Now, on the employee side of things – you simply cannot grow without help. This is definitely something I learned in the past year. As Ayokay was growing, I was getting to the point where I didn’t have the bandwidth to take on new projects – which is when I realized I needed to hire Crystal to advance the business.
The biggest piece of advice I can give on having employees is that respect is earned!
And the only way to earn respect is through a healthy relationship – this goes beyond the workplace! In most cases, you won’t get stellar effort from employees if you think you’re entitled to their respect just because you sign their paycheck.
As an employer, you need to make it abundantly clear that you care about your employee’s professional growth. Focus on creating a relationship where everyone can thrive. Always remember, people don’t leave jobs, they leave crappy managers and cultures.
A Deep Understanding of Consumer Behavior
Another important “secret” to success is understanding that customers behave differently than they did twenty, ten, or even just five years ago!
Technology plays a major role in the way that people discover, research, and purchase products/services. Companies need to understand how to stay in tune with modern customers if they want to stay relevant.
The strategies that worked like magic yesterday may be completely obsolete today!
For instance, trends in keyword demand change every single month. The keywords your website was ranking for once could be completely irrelevant as time goes on. Adjusting your site’s SEO practices is one of the most important ways to keep up with target customers.
Staying up-to-date with the latest trends and preferences is the best way to keep your success rolling. Make it a point to take some time out of your day to read industry blogs, listen to relevant podcasts, and observe behavioral patterns and shifts within your own customer segments.
Regardless of how overbooked you might feel, staying in-tune with how the digital world is evolving is a HUGE part of not just being successful, but staying successful.
A Clear Vision
This one probably sounds like a no-brainer, but it’s something that countless businesses get wrong – whether they like to admit it or not. To succeed when launching a business, you have to know who you are, where you are going, and how you will get there.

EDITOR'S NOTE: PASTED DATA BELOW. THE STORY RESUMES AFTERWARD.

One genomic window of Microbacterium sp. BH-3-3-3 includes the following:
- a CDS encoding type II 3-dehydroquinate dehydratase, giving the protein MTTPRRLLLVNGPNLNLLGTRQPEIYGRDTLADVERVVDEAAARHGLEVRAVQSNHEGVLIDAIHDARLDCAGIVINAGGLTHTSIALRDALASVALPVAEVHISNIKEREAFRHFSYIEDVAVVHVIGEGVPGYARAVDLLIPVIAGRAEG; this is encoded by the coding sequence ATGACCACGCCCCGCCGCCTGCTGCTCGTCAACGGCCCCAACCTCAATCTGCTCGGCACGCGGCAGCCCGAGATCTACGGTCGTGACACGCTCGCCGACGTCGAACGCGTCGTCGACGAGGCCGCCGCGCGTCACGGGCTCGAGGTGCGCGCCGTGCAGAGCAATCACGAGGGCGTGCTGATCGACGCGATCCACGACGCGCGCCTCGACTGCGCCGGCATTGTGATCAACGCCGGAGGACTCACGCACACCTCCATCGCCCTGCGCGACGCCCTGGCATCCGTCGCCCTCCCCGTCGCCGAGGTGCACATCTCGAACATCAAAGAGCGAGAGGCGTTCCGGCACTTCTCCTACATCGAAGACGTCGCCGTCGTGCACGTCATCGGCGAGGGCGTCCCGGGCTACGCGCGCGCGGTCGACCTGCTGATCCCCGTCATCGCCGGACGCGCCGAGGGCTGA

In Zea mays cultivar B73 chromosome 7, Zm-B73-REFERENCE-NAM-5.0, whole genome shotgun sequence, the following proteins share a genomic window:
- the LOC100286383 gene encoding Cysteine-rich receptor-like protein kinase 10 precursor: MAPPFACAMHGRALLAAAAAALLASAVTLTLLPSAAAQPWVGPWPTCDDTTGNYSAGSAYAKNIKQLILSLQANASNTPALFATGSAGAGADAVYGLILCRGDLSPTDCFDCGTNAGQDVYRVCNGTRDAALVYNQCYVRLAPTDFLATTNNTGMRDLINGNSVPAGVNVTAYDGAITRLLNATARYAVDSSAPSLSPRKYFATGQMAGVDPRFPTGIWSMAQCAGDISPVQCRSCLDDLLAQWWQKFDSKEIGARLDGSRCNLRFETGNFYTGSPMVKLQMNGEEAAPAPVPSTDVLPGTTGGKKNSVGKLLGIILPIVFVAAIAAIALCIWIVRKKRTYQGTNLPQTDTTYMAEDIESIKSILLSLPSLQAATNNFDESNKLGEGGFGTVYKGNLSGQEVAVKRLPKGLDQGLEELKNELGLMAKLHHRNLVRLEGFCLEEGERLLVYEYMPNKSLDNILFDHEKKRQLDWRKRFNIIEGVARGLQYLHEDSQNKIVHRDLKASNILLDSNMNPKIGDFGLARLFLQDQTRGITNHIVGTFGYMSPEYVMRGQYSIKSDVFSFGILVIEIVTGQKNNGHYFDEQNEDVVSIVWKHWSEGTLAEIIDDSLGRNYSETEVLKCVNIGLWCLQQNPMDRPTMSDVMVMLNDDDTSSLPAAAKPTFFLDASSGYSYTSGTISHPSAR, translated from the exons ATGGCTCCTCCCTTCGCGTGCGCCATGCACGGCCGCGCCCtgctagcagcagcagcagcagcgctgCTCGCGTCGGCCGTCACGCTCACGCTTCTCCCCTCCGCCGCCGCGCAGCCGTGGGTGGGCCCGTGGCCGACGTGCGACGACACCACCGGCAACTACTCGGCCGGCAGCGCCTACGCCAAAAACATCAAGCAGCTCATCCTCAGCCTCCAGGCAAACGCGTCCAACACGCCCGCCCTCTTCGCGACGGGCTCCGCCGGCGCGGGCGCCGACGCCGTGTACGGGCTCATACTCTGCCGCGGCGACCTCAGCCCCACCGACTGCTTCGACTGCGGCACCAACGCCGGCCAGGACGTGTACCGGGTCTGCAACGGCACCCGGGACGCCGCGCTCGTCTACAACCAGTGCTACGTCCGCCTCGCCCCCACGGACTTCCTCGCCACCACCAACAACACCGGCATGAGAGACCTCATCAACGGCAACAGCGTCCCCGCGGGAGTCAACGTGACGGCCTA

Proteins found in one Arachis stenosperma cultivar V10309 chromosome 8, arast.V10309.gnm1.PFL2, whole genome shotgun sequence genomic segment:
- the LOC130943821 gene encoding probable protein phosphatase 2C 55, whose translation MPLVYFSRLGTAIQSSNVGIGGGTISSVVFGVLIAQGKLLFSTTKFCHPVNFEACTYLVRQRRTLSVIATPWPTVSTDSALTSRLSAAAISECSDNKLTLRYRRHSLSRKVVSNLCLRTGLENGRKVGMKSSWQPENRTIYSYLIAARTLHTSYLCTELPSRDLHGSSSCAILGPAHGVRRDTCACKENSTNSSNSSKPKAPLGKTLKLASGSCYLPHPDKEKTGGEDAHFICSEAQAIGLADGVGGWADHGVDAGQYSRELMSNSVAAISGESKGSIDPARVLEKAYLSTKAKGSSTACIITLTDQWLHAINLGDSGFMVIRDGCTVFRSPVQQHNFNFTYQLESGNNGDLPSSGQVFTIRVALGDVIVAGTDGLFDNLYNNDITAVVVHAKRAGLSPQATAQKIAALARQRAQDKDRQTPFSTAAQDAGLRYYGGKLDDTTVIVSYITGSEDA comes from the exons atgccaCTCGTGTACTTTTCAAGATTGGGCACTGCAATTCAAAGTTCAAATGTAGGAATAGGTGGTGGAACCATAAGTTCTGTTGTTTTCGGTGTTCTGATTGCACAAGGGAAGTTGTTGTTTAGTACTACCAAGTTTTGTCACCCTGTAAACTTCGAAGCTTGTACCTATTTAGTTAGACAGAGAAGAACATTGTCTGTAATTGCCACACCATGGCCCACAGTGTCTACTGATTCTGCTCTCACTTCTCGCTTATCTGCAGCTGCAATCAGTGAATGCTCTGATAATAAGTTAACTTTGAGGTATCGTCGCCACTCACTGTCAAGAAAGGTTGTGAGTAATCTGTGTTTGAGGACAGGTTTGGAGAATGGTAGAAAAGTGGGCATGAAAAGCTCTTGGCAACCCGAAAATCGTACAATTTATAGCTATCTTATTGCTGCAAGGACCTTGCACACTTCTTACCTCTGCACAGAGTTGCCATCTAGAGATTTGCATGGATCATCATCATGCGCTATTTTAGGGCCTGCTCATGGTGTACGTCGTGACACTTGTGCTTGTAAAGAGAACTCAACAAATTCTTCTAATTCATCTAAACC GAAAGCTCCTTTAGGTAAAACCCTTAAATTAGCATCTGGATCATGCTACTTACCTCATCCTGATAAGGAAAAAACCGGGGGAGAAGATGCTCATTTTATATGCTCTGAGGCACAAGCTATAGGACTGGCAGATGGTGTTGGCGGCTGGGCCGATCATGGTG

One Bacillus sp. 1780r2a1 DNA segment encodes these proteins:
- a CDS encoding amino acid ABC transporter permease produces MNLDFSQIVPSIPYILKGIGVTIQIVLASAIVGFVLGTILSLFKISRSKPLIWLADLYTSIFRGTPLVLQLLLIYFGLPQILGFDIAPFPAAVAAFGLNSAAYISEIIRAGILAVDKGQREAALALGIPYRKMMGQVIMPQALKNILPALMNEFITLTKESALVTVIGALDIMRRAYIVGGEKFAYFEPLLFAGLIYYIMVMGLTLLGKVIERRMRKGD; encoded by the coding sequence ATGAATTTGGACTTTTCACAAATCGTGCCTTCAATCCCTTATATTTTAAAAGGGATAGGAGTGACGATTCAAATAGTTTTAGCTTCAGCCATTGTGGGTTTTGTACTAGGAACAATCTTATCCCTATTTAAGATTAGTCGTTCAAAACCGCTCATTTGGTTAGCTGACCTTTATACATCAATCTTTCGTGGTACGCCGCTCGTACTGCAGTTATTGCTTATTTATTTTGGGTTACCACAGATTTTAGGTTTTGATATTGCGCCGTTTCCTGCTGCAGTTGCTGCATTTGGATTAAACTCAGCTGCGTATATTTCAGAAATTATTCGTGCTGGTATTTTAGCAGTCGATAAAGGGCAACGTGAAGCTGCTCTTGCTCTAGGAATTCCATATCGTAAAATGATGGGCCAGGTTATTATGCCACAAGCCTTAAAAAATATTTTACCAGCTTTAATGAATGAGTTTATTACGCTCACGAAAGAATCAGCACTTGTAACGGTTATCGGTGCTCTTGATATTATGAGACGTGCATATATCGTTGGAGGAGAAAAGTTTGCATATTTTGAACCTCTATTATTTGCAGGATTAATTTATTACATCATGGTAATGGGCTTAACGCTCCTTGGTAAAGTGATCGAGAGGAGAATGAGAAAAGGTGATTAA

A good company vision doesn’t just come out of the blue – it takes a lot of planning and delicate consideration. You need to know your industry backwards and forwards with a clear branding plan that makes it crystal clear what value your company provides – and who should buy your offering.
While a business can change and adjust as time goes on, it is incredibly important that the core of your vision and branding remain constant. Studies have found that businesses with inconsistent branding are less profitable, trusted less by consumers, and even have lower employee morale.
No matter what, you need to have a solid understanding of your brand at its very core by laying out your company’s values and vision before you launch.
A great example of this is the clothing brand Everlane. Their founders wanted to create a business around sustainability, ethical production, and transparency – which are values they’ve clearly stuck to since day one.
These components have guided every decision the company has made along the way.
If you aren’t crystal clear on what your vision is, no one else will be.
Starting a business from scratch is one of the riskiest and scariest things you can do – but the rewards can be great – if you are able to succeed.
The good news is you don’t need to leave things up to chance. These four important elements – mindset, relationships, understanding, and vision – can ensure that your business has a solid foundation to grow and evolve from.
Jack Shepler is a Marketing and Search Engine Optimization expert. He founded Ayokay, award-winning marketing, and web design firm in Indianapolis, Indiana that has built brands, increased sales for businesses, and helped nonprofit organizations fulfill their missions since 2011. He uses his decades of experience to educate through the Ayokay blog and through public speaking. You can follow him on LinkedIn.